Prokopy10/23/2019 10:53 am
A Greek: Have the Western Europeans been so much better to you? There are too many betrayals to name. And yet that is where Constantinople is placing its hope. The United States is only an extension of Western Europe. But regardless of all that, this is not a political matter, but a matter of the Church. The Patriarch of Constantinople is not supposed to be a politician but an upholder of the canons of the Orthodox Church. But he is violating them flagrantly, and thereby betraying Christ. What is more important to you--your Phanar enclave or Christ?
A Greek of Constantinople.10/23/2019 9:39 am
What Greek-Slavic friendship? You mean when Russians sold our enemies Turkey S-400 missiles so they can aim them at our islands in the Aegean? Your alliance with the Islamist Erdogan doesn't live up to your fairy tales. Just like the fairy tales in the failed revolution of 1770 of Russian aid, when you left the Greeks to be slaughtered by the Turks. Just like how you recognized FYROM as "Macedonia", and before that you are the ones who encouraged Tito to rename his Vardar province into "Macedonia". Just like you helped the Bulgarians during the Balkan Wars against us? Just like how you lent Western Armenia (and continue to do so) to Turkey with the treaty of Kars after you stood by and watched when they were genocided. So much for claiming to be "the protectors" of the Orthodox peoples.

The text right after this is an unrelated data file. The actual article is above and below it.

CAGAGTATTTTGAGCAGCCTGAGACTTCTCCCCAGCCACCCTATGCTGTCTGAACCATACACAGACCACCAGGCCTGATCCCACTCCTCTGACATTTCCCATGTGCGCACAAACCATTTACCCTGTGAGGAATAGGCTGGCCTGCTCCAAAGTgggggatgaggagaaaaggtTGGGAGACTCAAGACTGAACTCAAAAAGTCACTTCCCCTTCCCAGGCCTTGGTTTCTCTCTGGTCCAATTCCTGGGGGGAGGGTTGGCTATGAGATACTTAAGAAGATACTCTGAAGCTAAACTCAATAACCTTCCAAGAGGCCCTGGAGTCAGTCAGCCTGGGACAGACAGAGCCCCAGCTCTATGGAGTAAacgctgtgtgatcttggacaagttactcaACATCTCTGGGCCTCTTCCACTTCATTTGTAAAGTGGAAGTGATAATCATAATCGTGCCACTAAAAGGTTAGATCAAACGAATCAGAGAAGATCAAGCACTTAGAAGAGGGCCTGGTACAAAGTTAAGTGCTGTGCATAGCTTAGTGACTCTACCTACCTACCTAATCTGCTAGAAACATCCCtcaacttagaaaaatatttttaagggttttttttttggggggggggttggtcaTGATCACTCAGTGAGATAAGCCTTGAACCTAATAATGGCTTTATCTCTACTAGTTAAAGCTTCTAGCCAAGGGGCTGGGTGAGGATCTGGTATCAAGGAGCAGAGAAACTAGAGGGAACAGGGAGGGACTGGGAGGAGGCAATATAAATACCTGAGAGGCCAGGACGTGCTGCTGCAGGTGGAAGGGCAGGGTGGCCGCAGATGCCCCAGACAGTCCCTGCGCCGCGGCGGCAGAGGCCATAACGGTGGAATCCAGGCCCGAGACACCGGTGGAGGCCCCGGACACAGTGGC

Alexander10/22/2019 5:45 am
Dear Brother Peter Siersbeck, I hope you are aware of the fact that the Russian Orthodox Church was persecuted in the USSR. Godless Communists killed millions of Orthodox Christians in Soviet Russia, so your "facts" about the Soviet Union's role have no relation to the current split. God bless.
Theodoros 10/21/2019 9:35 pm
To Mr siersbeck, The Russians have nothing to do with the soviets helping the Turks in Asia Minor. These were communist policies. The same communists that were slaughtering Russian clerics and faithful were helping the Turks slaughter Greek and Armenian Christians. At the present time we must not be distracted from the reality that the phanar has instigated an attack on the canonical territory of moscow. It has harmed Ukrainian faithful through terror and threatens a Permanent schism in orthodoxy. TherRussians have always assisted Christians Including the Greeks ( I am Greek) . Orthodox must not be deceived by the antl Russian propaganda that western countries promote.